London university was founded in 1836 to provide university education for young people who could not attend Oxford or Cambridge because they did not belong to the higher classes. New universities appeared to “accommodate with the increasing number of students“. Open universities were created for mature students who followed correspondence courses. Open universities widened access to higher education for adults.
Polytechnics and Colleges of Higher education
Polytechnics were created to meet the increasing demand for vocational, professional and industrially based courses in higher education. They filled the gap between university and further education work, bearing in mind the needs of industry. Polytechnics give a wide range of courses in business, administration, engineering, technology.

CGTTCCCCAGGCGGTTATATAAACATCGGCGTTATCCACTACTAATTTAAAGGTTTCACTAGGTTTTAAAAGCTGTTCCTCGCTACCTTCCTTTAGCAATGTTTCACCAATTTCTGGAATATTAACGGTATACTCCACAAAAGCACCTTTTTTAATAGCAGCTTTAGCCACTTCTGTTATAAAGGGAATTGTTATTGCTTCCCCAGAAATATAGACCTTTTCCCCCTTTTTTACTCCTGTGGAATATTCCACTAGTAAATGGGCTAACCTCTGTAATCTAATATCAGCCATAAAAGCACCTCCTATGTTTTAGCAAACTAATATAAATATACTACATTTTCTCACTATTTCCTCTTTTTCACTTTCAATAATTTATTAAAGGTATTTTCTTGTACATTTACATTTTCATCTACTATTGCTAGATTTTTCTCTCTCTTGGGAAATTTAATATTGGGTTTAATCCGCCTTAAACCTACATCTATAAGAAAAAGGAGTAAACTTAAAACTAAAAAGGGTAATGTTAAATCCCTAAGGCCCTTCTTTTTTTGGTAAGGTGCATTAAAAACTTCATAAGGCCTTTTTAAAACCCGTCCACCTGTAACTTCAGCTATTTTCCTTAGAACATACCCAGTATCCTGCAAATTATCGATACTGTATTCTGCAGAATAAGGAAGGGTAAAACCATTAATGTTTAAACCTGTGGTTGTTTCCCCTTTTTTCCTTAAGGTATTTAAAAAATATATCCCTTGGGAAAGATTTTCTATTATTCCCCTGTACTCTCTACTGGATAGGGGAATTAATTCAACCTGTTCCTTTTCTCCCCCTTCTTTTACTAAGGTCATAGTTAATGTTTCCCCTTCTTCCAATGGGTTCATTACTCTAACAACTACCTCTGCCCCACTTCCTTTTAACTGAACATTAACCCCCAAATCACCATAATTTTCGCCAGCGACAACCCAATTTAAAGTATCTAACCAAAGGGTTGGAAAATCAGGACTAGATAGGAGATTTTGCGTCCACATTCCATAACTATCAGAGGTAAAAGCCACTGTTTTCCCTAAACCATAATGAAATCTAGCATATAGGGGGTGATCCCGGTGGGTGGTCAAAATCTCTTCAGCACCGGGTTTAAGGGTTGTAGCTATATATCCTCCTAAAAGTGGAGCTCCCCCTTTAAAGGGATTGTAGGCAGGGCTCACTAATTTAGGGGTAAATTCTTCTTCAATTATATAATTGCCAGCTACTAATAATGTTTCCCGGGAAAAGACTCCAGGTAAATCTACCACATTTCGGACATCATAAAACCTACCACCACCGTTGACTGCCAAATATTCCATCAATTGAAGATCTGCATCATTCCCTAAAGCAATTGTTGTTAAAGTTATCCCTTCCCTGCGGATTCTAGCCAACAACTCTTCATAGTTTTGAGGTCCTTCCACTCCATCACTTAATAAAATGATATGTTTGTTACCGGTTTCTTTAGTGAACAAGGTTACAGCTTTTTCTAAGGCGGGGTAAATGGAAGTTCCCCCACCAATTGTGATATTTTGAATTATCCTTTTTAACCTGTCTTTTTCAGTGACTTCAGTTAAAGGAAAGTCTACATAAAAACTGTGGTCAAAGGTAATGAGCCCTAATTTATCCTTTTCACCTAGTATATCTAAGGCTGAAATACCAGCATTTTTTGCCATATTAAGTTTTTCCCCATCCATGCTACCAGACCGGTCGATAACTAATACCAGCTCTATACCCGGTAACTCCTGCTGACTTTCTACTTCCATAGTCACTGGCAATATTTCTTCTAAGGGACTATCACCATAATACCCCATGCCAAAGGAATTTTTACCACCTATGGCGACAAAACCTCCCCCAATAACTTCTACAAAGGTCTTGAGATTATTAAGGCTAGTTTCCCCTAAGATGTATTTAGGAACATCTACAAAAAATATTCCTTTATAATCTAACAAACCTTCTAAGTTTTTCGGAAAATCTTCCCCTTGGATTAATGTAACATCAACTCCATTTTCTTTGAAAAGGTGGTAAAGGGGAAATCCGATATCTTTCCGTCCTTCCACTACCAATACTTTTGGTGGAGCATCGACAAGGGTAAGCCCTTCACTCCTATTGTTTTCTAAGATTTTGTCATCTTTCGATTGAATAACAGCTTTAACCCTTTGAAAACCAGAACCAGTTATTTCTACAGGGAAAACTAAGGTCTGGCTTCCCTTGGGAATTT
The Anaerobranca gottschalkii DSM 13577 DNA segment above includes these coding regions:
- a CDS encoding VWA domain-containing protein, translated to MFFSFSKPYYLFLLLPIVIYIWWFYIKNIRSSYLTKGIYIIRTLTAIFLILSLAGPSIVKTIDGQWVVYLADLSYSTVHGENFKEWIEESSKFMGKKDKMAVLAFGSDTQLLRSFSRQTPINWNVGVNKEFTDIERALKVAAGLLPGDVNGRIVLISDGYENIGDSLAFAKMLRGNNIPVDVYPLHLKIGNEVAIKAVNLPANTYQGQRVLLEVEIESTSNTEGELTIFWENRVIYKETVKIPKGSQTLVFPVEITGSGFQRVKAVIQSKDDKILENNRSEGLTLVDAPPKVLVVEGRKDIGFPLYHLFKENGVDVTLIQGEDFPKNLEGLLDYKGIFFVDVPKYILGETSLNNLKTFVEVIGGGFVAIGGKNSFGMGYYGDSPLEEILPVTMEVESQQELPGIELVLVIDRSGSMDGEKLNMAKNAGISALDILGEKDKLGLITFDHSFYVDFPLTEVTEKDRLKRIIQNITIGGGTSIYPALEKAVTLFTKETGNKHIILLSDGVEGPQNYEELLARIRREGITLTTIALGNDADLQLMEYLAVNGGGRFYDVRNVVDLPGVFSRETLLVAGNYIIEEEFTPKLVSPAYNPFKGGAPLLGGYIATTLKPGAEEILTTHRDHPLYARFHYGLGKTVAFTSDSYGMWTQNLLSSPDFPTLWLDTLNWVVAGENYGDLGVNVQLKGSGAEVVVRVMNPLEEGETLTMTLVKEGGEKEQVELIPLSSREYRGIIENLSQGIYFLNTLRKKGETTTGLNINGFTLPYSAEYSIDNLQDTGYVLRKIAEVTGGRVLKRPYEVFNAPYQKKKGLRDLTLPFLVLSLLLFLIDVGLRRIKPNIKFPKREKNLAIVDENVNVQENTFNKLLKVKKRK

Unlike Polytechnics which prepares for business, industry, industry, engineering and technology, Colleges of Higher Education lead to socially-oriented professions ranging from teacher training to the caring professions, art and design, the media and public administration.
The future development of higher education in a learning society.
The problem with higher education is that access depends on the ability to pay. The governments want more people to enter higher education.
They developed part-time degree courses. They also have to develop a more efficient system of funding, a fairer system for repaying loans
Definitely British, Absolutely American, Ellipses,2001
Watch on the internet
1.Higher Education in US What Does It Cost – YouTube.flv 2.UK students protest over university fees – YouTube.flv 3.Saving Money for College – YouTube.flv
Q&A: Tuition fees